There was never likely to be much compromise and so it proved. The Government today (27 February) confirmed its final package of reforms to the legal aid system following consultation, that includes a range of measures ‘specifically designed to support lawyers through a period of transition and modernisation’. The package – which the Government hopes will slice more than £200m from the £1.2bn criminal legal aid budget – was swiftly condemned by the profession with the Bar Council claiming the measures confirmed its ‘worst fears’.
Unveiling the reforms, the Ministry of Justice (MoJ) said that barrister fees would be reduced by an average of 6% under the advocates graduated fees scheme (AGFS), which will cover 99% of crown court cases.
The MoJ said it would reduce solicitor fees in a ‘phased manner’ and extend the timetable for new Duty Provider Work contracts. Rates for new cases will fall by 8.75% from 20 March as part of an ‘initial reduction’. A second 8.75% cut will follow next year, cutting solicitor rates by a total of 17.5%.
The MoJ said the impact of the new contracting structure would be reviewed after a year of operation in 2016.
The plans confirm some concessions, including dropping controversial proposals to restrict client choice of a solicitor and an earlier model of price competitive tendering.
Other concessions include a widening of the number of contracts for duty work, from an initial proposal of 250 to 525, and softening of plans to offer a fixed national fee for magistrates work. The MoJ argues that the cuts will be targeted at higher earners, while the profession largely maintains that the shake-up will push large sections of the criminal bar into failure.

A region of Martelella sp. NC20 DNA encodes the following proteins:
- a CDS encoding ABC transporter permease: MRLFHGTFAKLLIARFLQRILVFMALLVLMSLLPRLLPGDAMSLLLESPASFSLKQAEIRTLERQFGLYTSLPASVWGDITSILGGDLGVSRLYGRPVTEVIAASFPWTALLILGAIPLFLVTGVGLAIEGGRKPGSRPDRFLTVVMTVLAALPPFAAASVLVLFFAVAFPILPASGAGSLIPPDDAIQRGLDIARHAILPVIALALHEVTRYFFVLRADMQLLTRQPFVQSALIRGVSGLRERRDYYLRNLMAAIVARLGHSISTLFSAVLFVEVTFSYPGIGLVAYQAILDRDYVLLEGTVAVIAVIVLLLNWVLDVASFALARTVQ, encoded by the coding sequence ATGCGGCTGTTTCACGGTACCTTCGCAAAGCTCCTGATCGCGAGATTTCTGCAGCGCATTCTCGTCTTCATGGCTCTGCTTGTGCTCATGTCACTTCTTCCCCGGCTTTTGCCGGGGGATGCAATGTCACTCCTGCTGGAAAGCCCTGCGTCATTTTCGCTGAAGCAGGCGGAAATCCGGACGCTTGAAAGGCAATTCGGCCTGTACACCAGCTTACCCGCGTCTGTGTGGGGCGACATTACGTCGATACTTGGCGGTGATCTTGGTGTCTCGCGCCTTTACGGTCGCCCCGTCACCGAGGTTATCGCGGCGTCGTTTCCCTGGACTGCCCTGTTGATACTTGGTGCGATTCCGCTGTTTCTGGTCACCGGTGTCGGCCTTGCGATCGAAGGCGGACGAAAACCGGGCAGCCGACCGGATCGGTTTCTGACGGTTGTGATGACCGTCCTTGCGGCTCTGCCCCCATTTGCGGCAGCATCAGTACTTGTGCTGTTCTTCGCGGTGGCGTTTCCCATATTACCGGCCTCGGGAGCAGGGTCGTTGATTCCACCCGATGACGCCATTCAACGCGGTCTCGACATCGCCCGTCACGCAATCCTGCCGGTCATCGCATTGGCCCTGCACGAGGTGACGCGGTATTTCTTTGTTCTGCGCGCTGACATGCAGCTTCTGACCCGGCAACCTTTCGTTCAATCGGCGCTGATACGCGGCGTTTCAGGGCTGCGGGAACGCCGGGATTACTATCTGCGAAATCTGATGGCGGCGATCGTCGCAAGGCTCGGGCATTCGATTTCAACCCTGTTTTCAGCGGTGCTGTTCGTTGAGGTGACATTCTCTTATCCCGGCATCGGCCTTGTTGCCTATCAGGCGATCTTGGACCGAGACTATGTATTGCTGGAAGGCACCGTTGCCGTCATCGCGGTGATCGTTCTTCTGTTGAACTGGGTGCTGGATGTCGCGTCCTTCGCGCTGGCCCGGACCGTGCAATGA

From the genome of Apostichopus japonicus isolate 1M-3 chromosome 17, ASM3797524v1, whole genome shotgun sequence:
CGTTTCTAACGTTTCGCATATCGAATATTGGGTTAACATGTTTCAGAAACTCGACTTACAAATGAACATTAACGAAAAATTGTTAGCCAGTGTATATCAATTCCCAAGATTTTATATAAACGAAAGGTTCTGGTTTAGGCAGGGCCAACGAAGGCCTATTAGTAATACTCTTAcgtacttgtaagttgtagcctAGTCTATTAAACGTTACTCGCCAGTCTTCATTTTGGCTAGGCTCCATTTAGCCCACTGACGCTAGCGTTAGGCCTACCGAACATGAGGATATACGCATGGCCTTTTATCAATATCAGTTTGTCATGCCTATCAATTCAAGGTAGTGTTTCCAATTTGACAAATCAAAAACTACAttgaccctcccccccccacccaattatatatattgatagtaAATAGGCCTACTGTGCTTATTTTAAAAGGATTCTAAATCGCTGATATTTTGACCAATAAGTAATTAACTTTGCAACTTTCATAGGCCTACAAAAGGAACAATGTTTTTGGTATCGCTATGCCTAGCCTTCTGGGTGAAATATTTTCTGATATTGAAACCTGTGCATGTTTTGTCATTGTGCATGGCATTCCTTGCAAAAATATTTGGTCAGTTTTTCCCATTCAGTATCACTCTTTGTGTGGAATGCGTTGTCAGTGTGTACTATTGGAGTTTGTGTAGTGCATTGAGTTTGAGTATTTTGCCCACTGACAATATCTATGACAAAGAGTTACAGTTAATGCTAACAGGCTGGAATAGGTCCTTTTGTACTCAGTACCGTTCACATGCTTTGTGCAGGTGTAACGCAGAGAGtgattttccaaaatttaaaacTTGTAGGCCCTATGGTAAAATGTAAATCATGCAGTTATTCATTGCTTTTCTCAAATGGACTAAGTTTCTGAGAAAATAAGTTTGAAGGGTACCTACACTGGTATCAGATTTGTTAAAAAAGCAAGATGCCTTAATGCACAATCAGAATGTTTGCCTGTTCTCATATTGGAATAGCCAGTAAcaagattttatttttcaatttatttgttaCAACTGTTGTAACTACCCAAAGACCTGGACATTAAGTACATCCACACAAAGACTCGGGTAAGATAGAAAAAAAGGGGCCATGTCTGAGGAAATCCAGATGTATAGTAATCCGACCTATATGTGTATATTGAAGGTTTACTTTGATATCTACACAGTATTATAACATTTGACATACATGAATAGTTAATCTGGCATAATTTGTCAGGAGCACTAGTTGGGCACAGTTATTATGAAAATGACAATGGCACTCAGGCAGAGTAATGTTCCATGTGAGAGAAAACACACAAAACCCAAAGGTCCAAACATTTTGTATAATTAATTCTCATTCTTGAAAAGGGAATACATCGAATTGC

Justice Secretary Chris Grayling has agreed with the Lord Chief Justice that a review will be undertaken to identify ways of streamlining court processes, which will look at ways to reduce the number of pre-trial hearings, which require advocates to travel to and attend court.
Grayling commented: ‘This Government is dealing with an unprecedented financial challenge and I have no choice but to look for the savings. I cannot exempt legal aid from this but that doesn’t mean I don’t understand how challenging these reductions will be.
‘I have genuine respect for the quality services provided by the independent criminal bar and solicitors. I have spoken at length with solicitors and barristers about these reforms and listened closely to their views.
‘Today’s publication reflects many of the changes asked for. It does mean fee reductions but it also includes a series of measures to ease their effect on lawyers, including a range of support and assistance requested by The Law Society. I also want to make clear today that this Government will not seek further savings from criminal legal aid.’
Bar Council chairman Nicholas Lavender QC responded: ‘We are bitterly disappointed that, despite a sustained campaign emphasising that these proposals are contrary to the public interest, the Government is pressing ahead with significant cuts to legal aid for advocacy in the crown court. These cuts are financially unnecessary, will cause significant damage to the justice system and to our international reputation for upholding the Rule of Law and will drive skilled and experienced advocates away from publicly-funded criminal work.
‘Today, our worst fears have been confirmed. Regrettably, many skilled and experienced advocates are likely to have to leave criminal practice altogether. The quality of justice will suffer as a result, and the harm done may well be irreparable.’
Law Society chief executive Desmond Hudson commented: ‘Today’s announcement will inform our thinking and will influence preparations for the coming implementation and contract bidding process. We will continue to press Government in the coming weeks and months for further measures and to support practitioners through the implementation process.’
‘The Society will continue to consult its practitioner groups, committees and council members to reach out to as many members as possible. We will be issuing detailed support proposals in the coming weeks.’
The profession will now be watching to gauge the fall-out. There was already a day of ‘strike’ action in January, when barristers refused to handle cases, while the Law Society in December suffered an embarrassing loss of a confidence vote due to criticism of its policy of engagement with the MoJ.
Another day of protest against the cuts is set for 7 March.